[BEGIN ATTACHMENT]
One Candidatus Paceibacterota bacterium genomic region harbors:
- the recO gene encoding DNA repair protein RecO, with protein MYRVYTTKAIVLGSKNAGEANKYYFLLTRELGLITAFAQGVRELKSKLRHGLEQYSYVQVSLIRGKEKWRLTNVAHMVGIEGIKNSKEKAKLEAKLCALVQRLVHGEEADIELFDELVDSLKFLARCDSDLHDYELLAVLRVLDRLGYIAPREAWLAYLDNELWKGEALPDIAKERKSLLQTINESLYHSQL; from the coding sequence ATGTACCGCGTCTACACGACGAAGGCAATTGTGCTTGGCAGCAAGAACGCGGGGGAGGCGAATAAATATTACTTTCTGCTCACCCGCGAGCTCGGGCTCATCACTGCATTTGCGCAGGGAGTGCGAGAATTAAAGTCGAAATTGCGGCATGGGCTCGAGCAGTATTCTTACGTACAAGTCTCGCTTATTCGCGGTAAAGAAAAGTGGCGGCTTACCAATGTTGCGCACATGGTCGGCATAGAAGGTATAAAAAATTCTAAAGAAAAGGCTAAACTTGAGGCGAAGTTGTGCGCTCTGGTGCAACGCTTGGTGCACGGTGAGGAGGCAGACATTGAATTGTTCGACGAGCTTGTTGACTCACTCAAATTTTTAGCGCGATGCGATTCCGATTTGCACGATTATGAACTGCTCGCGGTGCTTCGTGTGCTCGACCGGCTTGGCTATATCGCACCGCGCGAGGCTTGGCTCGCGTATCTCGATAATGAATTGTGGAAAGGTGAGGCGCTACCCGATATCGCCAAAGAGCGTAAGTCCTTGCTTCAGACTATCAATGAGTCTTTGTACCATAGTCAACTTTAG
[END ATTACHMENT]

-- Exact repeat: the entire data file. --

One Candidatus Paceibacterota bacterium genomic region harbors:
- the recO gene encoding DNA repair protein RecO, with protein MYRVYTTKAIVLGSKNAGEANKYYFLLTRELGLITAFAQGVRELKSKLRHGLEQYSYVQVSLIRGKEKWRLTNVAHMVGIEGIKNSKEKAKLEAKLCALVQRLVHGEEADIELFDELVDSLKFLARCDSDLHDYELLAVLRVLDRLGYIAPREAWLAYLDNELWKGEALPDIAKERKSLLQTINESLYHSQL; from the coding sequence ATGTACCGCGTCTACACGACGAAGGCAATTGTGCTTGGCAGCAAGAACGCGGGGGAGGCGAATAAATATTACTTTCTGCTCACCCGCGAGCTCGGGCTCATCACTGCATTTGCGCAGGGAGTGCGAGAATTAAAGTCGAAATTGCGGCATGGGCTCGAGCAGTATTCTTACGTACAAGTCTCGCTTATTCGCGGTAAAGAAAAGTGGCGGCTTACCAATGTTGCGCACATGGTCGGCATAGAAGGTATAAAAAATTCTAAAGAAAAGGCTAAACTTGAGGCGAAGTTGTGCGCTCTGGTGCAACGCTTGGTGCACGGTGAGGAGGCAGACATTGAATTGTTCGACGAGCTTGTTGACTCACTCAAATTTTTAGCGCGATGCGATTCCGATTTGCACGATTATGAACTGCTCGCGGTGCTTCGTGTGCTCGACCGGCTTGGCTATATCGCACCGCGCGAGGCTTGGCTCGCGTATCTCGATAATGAATTGTGGAAAGGTGAGGCGCTACCCGATATCGCCAAAGAGCGTAAGTCCTTGCTTCAGACTATCAATGAGTCTTTGTACCATAGTCAACTTTAG